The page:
Pathways of adaptation from adolescence to young adulthood: Antecedents and correlates

Jelena Obradović, Keith B. Burt, Ann S. Masten

Research output: Chapter in Book/Report/Conference proceedingConference contribution

19 Scopus citations

Abstract

This study examines longitudinal change using a person-centered approach to differentiate patterns of adaptive functioning from adolescence to adulthood. Data are drawn from a 20-year longitudinal study of competence and resilience in the lives of 205 school children (29% minority). Results indicate five distinct pathways of adaptation: (1) low-declining, (2) low-improving, (3) middle-improving, (4) middle-declining, and (5) consistently high. The study also compares the five groups on childhood risks and resources, and on longitudinal assessment of competence and adversity. Interestingly, the most dramatic changes in pathways of adaptation occur during the period of emerging adulthood.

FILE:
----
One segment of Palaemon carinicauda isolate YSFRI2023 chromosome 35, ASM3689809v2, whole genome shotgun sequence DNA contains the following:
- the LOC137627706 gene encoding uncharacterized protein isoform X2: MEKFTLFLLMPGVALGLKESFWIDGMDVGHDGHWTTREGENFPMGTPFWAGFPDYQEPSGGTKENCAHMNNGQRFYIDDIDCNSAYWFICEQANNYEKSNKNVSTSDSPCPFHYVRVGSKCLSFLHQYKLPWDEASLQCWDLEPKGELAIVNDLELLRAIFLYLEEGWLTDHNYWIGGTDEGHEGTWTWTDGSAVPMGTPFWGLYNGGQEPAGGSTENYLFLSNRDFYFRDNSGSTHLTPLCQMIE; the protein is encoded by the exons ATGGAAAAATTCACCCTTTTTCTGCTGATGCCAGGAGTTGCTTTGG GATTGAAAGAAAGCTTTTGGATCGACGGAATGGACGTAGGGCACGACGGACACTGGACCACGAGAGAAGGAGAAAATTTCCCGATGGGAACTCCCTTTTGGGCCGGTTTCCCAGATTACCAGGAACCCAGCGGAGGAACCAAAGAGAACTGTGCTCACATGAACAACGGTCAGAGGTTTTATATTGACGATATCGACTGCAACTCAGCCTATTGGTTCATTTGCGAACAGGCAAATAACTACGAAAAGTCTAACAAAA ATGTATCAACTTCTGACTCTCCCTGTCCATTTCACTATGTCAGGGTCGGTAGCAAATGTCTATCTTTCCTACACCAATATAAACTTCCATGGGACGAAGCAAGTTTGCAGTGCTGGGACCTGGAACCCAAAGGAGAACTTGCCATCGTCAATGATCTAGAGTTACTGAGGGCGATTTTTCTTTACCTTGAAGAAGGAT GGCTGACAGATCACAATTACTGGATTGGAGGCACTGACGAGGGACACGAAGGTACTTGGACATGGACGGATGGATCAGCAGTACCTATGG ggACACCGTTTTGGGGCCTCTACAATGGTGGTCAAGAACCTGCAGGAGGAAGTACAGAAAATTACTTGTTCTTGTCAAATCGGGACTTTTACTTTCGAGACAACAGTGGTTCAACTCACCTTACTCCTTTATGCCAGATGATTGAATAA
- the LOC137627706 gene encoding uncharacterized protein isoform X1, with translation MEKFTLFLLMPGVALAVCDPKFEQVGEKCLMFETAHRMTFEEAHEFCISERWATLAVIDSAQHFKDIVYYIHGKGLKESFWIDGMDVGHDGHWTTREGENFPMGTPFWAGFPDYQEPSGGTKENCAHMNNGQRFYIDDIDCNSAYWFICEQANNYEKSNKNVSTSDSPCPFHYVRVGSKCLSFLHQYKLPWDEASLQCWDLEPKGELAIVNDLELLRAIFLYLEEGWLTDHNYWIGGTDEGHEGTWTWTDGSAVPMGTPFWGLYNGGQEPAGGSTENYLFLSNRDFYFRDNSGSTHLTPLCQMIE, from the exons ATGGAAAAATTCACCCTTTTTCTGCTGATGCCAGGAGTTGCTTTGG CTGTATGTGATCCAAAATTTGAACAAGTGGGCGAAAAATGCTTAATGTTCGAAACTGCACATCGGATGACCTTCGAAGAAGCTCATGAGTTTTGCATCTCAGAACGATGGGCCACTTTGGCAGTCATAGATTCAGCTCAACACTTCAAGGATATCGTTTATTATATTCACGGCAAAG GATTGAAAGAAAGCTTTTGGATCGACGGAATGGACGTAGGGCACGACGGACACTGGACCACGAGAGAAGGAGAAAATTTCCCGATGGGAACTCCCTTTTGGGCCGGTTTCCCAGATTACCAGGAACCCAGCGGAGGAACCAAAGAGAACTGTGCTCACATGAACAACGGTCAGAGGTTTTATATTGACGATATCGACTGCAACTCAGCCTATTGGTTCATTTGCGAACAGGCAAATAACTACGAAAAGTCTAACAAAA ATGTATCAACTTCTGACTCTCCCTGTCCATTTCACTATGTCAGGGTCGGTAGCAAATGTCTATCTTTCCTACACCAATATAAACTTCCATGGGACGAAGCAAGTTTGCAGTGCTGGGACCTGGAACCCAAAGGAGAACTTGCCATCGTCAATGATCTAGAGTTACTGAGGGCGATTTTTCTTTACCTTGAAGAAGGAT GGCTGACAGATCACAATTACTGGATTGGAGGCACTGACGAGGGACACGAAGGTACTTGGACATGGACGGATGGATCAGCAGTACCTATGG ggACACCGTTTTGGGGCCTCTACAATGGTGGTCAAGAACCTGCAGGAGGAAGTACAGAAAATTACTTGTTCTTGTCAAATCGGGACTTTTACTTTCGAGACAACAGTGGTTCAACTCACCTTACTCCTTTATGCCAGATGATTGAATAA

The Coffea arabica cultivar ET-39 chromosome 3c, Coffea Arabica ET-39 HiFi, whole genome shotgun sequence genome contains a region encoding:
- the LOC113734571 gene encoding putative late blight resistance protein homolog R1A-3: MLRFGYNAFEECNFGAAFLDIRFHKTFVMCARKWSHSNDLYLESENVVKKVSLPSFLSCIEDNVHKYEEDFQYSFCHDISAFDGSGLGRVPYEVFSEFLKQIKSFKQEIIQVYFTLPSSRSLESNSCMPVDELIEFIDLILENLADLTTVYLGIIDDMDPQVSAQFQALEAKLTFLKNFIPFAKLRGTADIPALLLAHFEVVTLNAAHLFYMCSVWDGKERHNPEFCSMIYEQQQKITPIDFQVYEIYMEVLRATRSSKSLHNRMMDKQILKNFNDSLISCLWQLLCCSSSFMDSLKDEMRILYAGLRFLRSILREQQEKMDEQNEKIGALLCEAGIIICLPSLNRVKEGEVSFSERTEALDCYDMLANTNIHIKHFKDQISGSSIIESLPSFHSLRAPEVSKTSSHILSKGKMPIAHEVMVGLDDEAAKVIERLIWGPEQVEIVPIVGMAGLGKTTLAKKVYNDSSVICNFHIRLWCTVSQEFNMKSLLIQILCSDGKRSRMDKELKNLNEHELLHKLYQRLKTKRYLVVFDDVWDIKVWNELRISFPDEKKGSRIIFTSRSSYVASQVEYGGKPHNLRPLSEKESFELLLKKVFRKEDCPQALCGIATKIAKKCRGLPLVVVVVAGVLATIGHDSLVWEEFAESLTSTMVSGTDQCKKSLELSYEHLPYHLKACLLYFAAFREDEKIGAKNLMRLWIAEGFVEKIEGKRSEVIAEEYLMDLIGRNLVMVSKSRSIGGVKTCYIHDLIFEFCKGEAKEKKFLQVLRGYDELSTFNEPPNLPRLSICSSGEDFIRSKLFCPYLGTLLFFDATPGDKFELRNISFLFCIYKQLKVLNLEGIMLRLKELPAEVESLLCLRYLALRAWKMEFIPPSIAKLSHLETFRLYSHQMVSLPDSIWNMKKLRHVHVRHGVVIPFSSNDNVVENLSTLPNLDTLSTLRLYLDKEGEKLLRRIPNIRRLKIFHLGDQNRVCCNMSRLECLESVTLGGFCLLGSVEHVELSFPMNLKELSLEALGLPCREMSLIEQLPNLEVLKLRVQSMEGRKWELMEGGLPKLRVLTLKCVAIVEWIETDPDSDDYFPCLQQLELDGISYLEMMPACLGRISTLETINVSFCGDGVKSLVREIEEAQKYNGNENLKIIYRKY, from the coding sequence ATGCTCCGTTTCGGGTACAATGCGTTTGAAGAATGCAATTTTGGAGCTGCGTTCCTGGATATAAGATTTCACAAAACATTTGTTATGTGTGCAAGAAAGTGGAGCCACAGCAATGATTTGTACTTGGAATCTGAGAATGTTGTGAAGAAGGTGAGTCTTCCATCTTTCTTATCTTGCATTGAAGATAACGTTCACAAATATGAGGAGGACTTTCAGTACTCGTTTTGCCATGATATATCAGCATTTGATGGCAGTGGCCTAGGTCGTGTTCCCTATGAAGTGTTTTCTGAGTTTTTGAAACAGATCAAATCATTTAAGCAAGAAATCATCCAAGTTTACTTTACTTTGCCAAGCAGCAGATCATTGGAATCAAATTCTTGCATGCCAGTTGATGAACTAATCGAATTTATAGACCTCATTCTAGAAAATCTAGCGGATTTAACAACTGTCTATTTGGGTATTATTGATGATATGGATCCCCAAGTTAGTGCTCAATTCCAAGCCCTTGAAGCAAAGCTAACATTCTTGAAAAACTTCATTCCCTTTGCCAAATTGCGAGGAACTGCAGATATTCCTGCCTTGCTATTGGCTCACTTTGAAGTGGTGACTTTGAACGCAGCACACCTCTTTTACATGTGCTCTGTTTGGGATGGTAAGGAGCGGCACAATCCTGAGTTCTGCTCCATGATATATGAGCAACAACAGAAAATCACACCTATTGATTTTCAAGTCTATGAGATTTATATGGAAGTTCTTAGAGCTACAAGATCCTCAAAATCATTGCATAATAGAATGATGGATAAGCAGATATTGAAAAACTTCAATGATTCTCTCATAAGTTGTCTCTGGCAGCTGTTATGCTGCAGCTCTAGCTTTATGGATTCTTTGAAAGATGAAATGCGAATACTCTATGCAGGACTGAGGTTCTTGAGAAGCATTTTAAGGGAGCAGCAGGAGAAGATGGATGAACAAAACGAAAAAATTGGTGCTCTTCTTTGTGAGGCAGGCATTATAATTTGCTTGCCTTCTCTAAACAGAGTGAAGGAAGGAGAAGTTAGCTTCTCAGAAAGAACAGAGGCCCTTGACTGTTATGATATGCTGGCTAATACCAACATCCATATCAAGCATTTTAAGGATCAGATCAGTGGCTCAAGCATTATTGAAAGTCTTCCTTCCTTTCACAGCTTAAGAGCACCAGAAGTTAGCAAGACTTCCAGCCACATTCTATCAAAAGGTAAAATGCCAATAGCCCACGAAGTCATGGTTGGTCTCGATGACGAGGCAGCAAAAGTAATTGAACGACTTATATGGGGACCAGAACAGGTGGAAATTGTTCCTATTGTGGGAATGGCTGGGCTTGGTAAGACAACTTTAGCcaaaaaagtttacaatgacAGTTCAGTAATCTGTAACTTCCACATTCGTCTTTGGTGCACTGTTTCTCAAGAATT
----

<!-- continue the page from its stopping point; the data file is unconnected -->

Original languageEnglish (US)
Title of host publicationResilience in Children
PublisherBlackwell Publishing Inc
Pages340-344
Number of pages5
ISBN (Print)1573316431, 9781573316439
DOIs
StatePublished - Dec 2006

Publication series

NameAnnals of the New York Academy of Sciences
Volume1094
ISSN (Print)0077-8923
ISSN (Electronic)1749-6632

    Fingerprint

Keywords

  • Adaptation
  • Adversity
  • Competence
  • Resilience
  • Risk

Cite this

Obradović, J., Burt, K. B., & Masten, A. S. (2006). Pathways of adaptation from adolescence to young adulthood: Antecedents and correlates. In Resilience in Children (pp. 340-344). (Annals of the New York Academy of Sciences; Vol. 1094). Blackwell Publishing Inc. https://doi.org/10.1196/annals.1376.046